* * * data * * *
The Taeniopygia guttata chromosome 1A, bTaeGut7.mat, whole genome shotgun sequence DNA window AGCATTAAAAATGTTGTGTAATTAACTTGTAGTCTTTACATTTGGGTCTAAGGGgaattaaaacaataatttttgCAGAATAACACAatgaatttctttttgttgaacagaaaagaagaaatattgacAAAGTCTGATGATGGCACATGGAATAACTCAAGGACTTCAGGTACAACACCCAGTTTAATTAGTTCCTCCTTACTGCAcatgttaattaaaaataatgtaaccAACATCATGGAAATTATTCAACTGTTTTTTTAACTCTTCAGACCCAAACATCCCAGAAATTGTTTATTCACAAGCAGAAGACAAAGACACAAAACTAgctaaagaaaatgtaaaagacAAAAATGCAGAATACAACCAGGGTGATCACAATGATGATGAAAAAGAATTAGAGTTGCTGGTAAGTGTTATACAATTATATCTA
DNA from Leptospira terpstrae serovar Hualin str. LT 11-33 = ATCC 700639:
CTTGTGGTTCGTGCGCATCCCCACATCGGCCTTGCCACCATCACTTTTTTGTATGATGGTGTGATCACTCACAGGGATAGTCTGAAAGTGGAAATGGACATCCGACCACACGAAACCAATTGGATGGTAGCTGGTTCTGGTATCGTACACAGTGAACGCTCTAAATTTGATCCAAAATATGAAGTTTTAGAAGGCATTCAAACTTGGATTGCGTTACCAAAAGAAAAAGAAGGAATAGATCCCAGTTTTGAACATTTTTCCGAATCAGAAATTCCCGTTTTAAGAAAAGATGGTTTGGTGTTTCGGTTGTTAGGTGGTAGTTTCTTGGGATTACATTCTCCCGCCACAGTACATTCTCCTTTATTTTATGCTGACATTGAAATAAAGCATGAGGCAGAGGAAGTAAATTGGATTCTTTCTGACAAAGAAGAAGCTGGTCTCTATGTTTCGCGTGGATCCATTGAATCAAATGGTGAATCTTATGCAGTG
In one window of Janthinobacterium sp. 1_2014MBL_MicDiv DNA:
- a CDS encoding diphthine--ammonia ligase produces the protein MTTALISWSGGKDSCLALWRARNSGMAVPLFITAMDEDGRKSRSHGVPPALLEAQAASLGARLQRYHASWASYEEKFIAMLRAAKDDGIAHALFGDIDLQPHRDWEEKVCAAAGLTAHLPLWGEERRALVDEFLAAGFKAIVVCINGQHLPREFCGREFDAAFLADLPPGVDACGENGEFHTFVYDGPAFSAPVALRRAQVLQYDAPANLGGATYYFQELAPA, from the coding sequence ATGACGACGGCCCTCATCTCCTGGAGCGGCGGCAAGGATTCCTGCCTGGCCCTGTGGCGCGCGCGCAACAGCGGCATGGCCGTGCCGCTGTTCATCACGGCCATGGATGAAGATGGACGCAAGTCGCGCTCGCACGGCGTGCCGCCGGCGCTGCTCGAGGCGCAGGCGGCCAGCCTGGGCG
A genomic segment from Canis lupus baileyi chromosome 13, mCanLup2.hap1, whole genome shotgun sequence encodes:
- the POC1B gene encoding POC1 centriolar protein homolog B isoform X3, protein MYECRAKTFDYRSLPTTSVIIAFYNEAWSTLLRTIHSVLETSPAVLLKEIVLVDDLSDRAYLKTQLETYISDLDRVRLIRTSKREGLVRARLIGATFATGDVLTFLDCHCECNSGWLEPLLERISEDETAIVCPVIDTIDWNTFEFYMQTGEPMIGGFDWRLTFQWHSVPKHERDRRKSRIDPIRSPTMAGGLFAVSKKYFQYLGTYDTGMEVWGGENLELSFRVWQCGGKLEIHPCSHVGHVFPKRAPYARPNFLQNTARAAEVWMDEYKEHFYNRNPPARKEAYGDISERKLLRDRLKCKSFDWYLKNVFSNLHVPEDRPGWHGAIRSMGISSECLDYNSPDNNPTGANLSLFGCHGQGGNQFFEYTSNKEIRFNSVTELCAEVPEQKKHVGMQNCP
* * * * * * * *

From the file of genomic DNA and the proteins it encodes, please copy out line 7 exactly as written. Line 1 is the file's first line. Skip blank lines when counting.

- the POC1B gene encoding POC1 centriolar protein homolog B isoform X3, protein MYECRAKTFDYRSLPTTSVIIAFYNEAWSTLLRTIHSVLETSPAVLLKEIVLVDDLSDRAYLKTQLETYISDLDRVRLIRTSKREGLVRARLIGATFATGDVLTFLDCHCECNSGWLEPLLERISEDETAIVCPVIDTIDWNTFEFYMQTGEPMIGGFDWRLTFQWHSVPKHERDRRKSRIDPIRSPTMAGGLFAVSKKYFQYLGTYDTGMEVWGGENLELSFRVWQCGGKLEIHPCSHVGHVFPKRAPYARPNFLQNTARAAEVWMDEYKEHFYNRNPPARKEAYGDISERKLLRDRLKCKSFDWYLKNVFSNLHVPEDRPGWHGAIRSMGISSECLDYNSPDNNPTGANLSLFGCHGQGGNQFFEYTSNKEIRFNSVTELCAEVPEQKKHVGMQNCP